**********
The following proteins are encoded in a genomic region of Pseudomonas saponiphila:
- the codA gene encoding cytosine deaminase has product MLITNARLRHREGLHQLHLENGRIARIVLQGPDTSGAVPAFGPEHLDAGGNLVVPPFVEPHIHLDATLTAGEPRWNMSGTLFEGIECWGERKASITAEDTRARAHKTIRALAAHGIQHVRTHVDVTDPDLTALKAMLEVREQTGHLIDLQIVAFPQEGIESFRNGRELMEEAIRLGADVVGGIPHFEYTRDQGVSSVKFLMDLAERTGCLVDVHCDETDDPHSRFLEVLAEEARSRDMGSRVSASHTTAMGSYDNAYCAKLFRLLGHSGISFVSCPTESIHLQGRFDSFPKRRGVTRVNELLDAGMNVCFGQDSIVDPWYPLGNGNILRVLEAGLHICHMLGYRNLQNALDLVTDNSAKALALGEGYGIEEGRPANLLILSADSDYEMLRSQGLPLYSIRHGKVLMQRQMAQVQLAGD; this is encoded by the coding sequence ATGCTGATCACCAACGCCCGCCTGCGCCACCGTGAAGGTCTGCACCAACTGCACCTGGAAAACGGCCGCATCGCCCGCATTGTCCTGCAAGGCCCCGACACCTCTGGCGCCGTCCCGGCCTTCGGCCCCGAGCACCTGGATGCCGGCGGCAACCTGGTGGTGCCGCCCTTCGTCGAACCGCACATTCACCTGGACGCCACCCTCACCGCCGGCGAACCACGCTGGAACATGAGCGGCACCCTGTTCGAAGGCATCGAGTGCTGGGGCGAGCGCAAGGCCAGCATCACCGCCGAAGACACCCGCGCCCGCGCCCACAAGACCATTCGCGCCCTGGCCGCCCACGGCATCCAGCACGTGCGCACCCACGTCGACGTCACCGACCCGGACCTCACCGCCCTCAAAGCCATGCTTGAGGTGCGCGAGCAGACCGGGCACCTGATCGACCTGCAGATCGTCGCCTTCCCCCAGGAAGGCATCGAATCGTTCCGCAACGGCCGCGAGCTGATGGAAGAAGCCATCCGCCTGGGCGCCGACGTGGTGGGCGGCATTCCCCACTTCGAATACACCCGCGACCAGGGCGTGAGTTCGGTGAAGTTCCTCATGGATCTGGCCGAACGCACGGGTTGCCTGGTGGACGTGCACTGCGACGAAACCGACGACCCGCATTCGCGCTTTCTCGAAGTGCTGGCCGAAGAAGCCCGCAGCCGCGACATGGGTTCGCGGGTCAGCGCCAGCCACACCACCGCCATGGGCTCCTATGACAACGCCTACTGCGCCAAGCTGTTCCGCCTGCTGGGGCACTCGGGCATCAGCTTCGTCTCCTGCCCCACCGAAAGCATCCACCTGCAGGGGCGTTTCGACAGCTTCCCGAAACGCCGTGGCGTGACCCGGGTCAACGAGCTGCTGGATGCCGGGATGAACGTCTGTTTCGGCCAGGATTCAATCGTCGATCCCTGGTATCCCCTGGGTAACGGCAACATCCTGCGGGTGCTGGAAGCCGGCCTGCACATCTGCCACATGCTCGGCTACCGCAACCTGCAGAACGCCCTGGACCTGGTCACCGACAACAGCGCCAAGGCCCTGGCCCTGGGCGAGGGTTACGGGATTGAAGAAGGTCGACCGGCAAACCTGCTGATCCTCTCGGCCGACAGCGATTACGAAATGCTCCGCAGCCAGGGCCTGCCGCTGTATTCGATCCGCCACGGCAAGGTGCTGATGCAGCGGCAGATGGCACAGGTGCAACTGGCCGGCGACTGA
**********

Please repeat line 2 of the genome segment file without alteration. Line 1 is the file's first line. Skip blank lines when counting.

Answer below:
- the codA gene encoding cytosine deaminase has product MLITNARLRHREGLHQLHLENGRIARIVLQGPDTSGAVPAFGPEHLDAGGNLVVPPFVEPHIHLDATLTAGEPRWNMSGTLFEGIECWGERKASITAEDTRARAHKTIRALAAHGIQHVRTHVDVTDPDLTALKAMLEVREQTGHLIDLQIVAFPQEGIESFRNGRELMEEAIRLGADVVGGIPHFEYTRDQGVSSVKFLMDLAERTGCLVDVHCDETDDPHSRFLEVLAEEARSRDMGSRVSASHTTAMGSYDNAYCAKLFRLLGHSGISFVSCPTESIHLQGRFDSFPKRRGVTRVNELLDAGMNVCFGQDSIVDPWYPLGNGNILRVLEAGLHICHMLGYRNLQNALDLVTDNSAKALALGEGYGIEEGRPANLLILSADSDYEMLRSQGLPLYSIRHGKVLMQRQMAQVQLAGD; this is encoded by the coding sequence ATGCTGATCACCAACGCCCGCCTGCGCCACCGTGAAGGTCTGCACCAACTGCACCTGGAAAACGGCCGCATCGCCCGCATTGTCCTGCAAGGCCCCGACACCTCTGGCGCCGTCCCGGCCTTCGGCCCCGAGCACCTGGATGCCGGCGGCAACCTGGTGGTGCCGCCCTTCGTCGAACCGCACATTCACCTGGACGCCACCCTCACCGCCGGCGAACCACGCTGGAACATGAGCGGCACCCTGTTCGAAGGCATCGAGTGCTGGGGCGAGCGCAAGGCCAGCATCACCGCCGAAGACACCCGCGCCCGCGCCCACAAGACCATTCGCGCCCTGGCCGCCCACGGCATCCAGCACGTGCGCACCCACGTCGACGTCACCGACCCGGACCTCACCGCCCTCAAAGCCATGCTTGAGGTGCGCGAGCAGACCGGGCACCTGATCGACCTGCAGATCGTCGCCTTCCCCCAGGAAGGCATCGAATCGTTCCGCAACGGCCGCGAGCTGATGGAAGAAGCCATCCGCCTGGGCGCCGACGTGGTGGGCGGCATTCCCCACTTCGAATACACCCGCGACCAGGGCGTGAGTTCGGTGAAGTTCCTCATGGATCTGGCCGAACGCACGGGTTGCCTGGTGGACGTGCACTGCGACGAAACCGACGACCCGCATTCGCGCTTTCTCGAAGTGCTGGCCGAAGAAGCCCGCAGCCGCGACATGGGTTCGCGGGTCAGCGCCAGCCACACCACCGCCATGGGCTCCTATGACAACGCCTACTGCGCCAAGCTGTTCCGCCTGCTGGGGCACTCGGGCATCAGCTTCGTCTCCTGCCCCACCGAAAGCATCCACCTGCAGGGGCGTTTCGACAGCTTCCCGAAACGCCGTGGCGTGACCCGGGTCAACGAGCTGCTGGATGCCGGGATGAACGTCTGTTTCGGCCAGGATTCAATCGTCGATCCCTGGTATCCCCTGGGTAACGGCAACATCCTGCGGGTGCTGGAAGCCGGCCTGCACATCTGCCACATGCTCGGCTACCGCAACCTGCAGAACGCCCTGGACCTGGTCACCGACAACAGCGCCAAGGCCCTGGCCCTGGGCGAGGGTTACGGGATTGAAGAAGGTCGACCGGCAAACCTGCTGATCCTCTCGGCCGACAGCGATTACGAAATGCTCCGCAGCCAGGGCCTGCCGCTGTATTCGATCCGCCACGGCAAGGTGCTGATGCAGCGGCAGATGGCACAGGTGCAACTGGCCGGCGACTGA